Buying the dip – a US perspective with UK opportunities


It’s almost unbelievable to be reporting on a quarter, which saw the S&P 500 (the US equivalent of our FTSE100) rally 21% in sterling terms finishing June in positive territory for the year so far. This was a three month period that saw most of the Western world in lockdown, the US experience significant social unrest and the oil price go negative. From the start of the quarter however, investors tentatively looked to take advantage of the enormous falls in markets experienced during March. Along with opportunistic buying, many investors took comfort from the levels of support being committed by central banks and governments across the world, and selective economic data that surprised to the upside.

Whilst the gap between the high street and Wall Street continues to widen, many investors have learnt the importance of buying equities following periods of dramatic market weakness. As we headed into the final month of Q2, there was increased commentary about the ‘Robinhood rally’ in reference to the US trading platform. Robinhood is a commission free retail trading platform, which during Q2 experienced three times the average trading volumes year-on-year. This flurry of buying activity became the scapegoat for investors unable to understand the V-shaped recovery in markets without evidence of one in the global economy. Whether or not these Robinhood investors contributed to the rally in markets during Q2, what became increasingly clear is that there is a significant gap in traditionally understood ‘fundamentals’ and the price investors are willing to pay for future cash flows.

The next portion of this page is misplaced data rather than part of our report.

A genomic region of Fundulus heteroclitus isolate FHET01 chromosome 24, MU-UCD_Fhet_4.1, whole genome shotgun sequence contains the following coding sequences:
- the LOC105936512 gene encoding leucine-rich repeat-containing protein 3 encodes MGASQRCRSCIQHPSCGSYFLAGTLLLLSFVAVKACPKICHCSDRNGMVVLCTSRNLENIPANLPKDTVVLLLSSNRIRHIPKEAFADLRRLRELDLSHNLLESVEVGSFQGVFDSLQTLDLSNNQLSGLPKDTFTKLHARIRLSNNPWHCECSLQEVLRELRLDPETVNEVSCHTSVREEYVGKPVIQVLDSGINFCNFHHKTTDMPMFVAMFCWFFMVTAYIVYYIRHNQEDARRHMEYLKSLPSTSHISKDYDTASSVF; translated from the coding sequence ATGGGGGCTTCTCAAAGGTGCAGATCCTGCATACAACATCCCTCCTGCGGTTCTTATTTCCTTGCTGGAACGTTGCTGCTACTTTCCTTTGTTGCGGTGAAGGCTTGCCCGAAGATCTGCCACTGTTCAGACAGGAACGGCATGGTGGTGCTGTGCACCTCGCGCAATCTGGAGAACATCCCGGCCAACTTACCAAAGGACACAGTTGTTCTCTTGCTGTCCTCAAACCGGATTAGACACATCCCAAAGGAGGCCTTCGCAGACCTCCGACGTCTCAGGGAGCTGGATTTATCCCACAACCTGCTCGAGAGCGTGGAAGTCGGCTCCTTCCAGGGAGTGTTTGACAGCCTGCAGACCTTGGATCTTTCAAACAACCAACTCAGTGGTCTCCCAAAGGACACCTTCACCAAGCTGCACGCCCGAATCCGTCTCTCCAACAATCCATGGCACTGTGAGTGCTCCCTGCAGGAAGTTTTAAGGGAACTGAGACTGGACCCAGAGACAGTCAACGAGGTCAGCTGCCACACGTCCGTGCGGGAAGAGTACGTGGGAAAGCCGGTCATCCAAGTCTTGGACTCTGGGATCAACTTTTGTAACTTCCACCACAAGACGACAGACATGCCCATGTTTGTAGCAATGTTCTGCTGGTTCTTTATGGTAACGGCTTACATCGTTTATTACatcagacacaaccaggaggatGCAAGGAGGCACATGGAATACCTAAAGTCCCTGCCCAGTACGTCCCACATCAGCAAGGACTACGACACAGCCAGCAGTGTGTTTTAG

Markets have rallied strongly out of the lows of Q1. With the amount of money now in the system, and the continued heightened levels of cash on the side lines, it seems unlikely that we will revisit those lows. Sustainable sectors and sustainability orientated businesses are very well positioned to benefit from increased investment in industries including green technology, green batteries, green and low-carbon vehicles, infrastructure for plastics recycling, energy efficient building materials, green infrastructure, and renewable energy production.

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